Piece from a Robe (Kosode) with Cherry Blossoms and Monkeys with Palanquin
Edo period (1615–1868)
Resist-dyed and painted silk crepe with details embroidered in silk and metallic thread
H. 31 7/8 in. (81 cm); W. 11 7/16 in. (29 cm)
Textiles-Dyed and Embroidered
Purchase, Roy R. and Marie S. Neuberger Foundation Inc. and several members of The Chairman's Council Gifts, 2000 Benefit Fund, and funds from various donors, 2001
Not on view
When the designs of Japanese robes and theatrical costumes evoke scenes from stories, they do so without depicting the actual characters. Inanimate characteristics that provide the setting of a famous episode—landmarks, seasonal flowers, accoutrements associated with characters and events—serve as a shorthand for the entire episode.
This extremely rare piece, a fragment of a garment, is a remarkable exception. Overtly represented here next to a palanquin and under a blossoming cherry tree are two monkeys. Complete with clothing, postures, and facial expressions that suggest relative rank and even personality, the animals are clearly characters in a story. Unfortunately, because the garment is not complete, the story cannot be unambiguously identified; however, this textile probably shows a detail from the story Fujibukuro (The Wisteria Bag), in which monkeys interact with humans. Narrative elements of the story presented in the textile include cherry blossoms, the palanquin, and monkey attendants.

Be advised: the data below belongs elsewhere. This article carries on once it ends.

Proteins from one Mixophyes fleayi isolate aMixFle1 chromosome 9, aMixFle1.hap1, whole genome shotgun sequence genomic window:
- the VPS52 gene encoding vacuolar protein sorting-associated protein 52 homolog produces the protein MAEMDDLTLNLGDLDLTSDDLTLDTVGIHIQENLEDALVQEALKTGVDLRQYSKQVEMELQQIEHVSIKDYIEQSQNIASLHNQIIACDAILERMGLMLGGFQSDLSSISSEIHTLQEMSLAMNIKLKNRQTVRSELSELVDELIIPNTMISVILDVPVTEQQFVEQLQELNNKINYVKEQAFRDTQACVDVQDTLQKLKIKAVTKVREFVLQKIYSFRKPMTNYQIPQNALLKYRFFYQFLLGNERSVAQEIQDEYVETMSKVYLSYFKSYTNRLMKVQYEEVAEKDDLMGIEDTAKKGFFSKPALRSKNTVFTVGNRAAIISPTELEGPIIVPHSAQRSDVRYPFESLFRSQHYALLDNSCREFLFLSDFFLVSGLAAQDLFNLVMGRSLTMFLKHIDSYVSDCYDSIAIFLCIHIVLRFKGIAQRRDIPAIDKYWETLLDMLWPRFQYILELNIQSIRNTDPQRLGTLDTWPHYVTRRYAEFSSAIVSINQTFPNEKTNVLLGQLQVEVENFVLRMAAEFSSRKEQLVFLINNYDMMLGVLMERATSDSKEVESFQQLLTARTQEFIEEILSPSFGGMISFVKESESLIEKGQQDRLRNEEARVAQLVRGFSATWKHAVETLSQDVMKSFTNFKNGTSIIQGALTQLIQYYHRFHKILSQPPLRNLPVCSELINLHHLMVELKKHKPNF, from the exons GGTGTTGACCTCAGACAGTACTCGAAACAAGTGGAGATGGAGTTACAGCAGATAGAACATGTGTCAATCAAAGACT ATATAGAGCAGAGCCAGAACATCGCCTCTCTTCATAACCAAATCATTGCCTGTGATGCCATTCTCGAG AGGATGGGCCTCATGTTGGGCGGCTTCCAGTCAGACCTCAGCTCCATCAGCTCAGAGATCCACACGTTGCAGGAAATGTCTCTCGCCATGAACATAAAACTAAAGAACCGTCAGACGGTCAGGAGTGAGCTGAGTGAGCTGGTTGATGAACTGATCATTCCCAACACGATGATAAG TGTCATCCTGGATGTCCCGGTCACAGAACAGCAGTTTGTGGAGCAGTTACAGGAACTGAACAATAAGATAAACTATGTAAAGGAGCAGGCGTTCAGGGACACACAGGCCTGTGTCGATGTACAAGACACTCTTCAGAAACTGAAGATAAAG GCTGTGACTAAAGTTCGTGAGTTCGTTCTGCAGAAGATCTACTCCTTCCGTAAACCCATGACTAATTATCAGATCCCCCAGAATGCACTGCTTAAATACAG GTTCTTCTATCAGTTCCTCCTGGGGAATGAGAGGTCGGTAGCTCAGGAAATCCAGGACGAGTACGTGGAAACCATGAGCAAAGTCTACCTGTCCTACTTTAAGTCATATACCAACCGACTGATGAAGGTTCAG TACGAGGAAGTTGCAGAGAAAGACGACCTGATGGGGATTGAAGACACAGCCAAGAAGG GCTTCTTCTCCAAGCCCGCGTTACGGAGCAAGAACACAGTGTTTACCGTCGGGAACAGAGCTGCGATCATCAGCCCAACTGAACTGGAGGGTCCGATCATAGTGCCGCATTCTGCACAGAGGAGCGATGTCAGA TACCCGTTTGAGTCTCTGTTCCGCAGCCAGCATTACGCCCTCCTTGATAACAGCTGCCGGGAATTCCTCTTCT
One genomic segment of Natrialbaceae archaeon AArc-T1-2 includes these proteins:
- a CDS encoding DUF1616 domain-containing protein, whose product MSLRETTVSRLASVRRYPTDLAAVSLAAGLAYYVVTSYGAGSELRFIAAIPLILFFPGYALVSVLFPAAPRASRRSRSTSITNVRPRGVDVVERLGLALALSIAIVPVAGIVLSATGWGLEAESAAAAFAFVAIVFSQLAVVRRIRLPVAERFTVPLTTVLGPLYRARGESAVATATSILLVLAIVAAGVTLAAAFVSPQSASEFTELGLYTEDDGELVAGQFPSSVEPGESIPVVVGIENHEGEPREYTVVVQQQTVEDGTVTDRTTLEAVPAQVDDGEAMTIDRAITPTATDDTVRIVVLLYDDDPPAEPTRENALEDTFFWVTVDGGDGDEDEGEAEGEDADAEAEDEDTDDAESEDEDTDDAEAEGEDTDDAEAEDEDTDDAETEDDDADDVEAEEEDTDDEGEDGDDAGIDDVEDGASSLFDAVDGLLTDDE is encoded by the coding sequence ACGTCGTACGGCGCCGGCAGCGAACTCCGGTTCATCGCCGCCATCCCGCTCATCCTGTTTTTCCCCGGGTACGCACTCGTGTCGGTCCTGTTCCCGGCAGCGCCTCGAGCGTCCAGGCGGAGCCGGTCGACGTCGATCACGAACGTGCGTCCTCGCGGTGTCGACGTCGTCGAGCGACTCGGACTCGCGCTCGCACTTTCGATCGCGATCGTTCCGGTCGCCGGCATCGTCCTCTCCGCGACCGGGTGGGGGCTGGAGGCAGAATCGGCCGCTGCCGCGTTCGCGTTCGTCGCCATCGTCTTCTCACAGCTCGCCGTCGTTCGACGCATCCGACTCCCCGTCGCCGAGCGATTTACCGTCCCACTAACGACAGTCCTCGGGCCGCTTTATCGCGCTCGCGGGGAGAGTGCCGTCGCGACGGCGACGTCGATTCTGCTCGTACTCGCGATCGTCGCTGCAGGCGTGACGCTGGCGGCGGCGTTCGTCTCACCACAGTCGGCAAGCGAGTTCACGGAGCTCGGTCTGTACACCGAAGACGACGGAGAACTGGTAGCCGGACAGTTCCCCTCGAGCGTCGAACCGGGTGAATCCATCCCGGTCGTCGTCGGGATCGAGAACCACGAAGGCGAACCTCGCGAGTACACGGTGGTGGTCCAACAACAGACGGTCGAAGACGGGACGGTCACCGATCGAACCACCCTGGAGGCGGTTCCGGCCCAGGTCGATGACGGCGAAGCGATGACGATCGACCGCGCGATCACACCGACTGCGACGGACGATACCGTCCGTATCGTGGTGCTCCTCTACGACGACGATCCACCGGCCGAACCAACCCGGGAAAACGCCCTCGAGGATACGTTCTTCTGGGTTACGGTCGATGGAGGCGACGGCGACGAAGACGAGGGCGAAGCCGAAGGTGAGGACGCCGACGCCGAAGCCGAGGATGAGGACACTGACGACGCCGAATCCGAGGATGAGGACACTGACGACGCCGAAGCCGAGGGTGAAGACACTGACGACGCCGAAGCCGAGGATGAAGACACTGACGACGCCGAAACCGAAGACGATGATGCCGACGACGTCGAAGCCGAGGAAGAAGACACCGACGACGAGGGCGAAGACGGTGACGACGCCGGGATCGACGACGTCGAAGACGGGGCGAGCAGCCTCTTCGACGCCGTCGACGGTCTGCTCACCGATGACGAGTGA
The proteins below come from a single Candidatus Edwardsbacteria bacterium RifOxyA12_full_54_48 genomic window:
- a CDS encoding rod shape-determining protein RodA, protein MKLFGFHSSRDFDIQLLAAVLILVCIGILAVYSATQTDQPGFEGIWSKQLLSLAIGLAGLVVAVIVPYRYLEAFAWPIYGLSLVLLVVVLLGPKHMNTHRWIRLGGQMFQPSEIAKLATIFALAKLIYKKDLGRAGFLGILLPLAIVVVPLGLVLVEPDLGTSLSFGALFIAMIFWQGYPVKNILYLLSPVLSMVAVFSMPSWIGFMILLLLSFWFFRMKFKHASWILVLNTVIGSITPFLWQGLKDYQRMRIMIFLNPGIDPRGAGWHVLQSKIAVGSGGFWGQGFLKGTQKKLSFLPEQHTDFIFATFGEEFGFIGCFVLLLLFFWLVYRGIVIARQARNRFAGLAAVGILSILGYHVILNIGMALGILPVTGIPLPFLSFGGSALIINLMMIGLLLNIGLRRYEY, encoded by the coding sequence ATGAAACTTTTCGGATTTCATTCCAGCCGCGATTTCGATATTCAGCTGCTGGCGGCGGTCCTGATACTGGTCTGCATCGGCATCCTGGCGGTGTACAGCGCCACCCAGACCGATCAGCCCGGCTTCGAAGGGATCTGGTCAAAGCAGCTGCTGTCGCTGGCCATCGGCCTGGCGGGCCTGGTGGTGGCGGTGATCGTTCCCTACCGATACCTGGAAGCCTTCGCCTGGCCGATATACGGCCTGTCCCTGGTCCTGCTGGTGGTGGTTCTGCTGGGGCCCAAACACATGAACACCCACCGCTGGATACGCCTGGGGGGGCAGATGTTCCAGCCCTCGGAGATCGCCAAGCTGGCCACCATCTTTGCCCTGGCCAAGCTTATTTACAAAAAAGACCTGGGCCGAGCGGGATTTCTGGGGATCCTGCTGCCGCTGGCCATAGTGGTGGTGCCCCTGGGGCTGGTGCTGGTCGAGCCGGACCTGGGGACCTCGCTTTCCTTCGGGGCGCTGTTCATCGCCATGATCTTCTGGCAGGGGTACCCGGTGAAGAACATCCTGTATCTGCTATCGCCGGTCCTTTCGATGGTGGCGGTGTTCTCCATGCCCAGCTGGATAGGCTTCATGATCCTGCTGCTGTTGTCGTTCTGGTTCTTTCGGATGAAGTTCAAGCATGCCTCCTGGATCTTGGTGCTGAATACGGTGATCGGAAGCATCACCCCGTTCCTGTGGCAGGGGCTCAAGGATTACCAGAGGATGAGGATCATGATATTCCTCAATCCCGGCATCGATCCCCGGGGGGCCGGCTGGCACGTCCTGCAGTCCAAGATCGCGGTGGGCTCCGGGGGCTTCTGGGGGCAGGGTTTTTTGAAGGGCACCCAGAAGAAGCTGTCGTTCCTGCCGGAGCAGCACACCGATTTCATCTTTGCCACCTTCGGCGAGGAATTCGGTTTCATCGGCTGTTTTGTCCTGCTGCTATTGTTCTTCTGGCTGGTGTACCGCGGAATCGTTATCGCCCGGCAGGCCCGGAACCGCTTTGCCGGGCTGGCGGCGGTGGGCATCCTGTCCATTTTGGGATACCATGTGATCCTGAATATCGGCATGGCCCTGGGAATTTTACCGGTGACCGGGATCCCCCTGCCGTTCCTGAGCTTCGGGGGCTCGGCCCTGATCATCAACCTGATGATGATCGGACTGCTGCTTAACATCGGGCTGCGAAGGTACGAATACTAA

New York. The Metropolitan Museum of Art. "A Notable Acquisition of Japanese Textiles of the Edo Period (1615-1868)," June 25, 2003–September 21, 2003.
New York. The Metropolitan Museum of Art. "Storytelling in Japanese Art," November 19, 2011–May 6, 2012.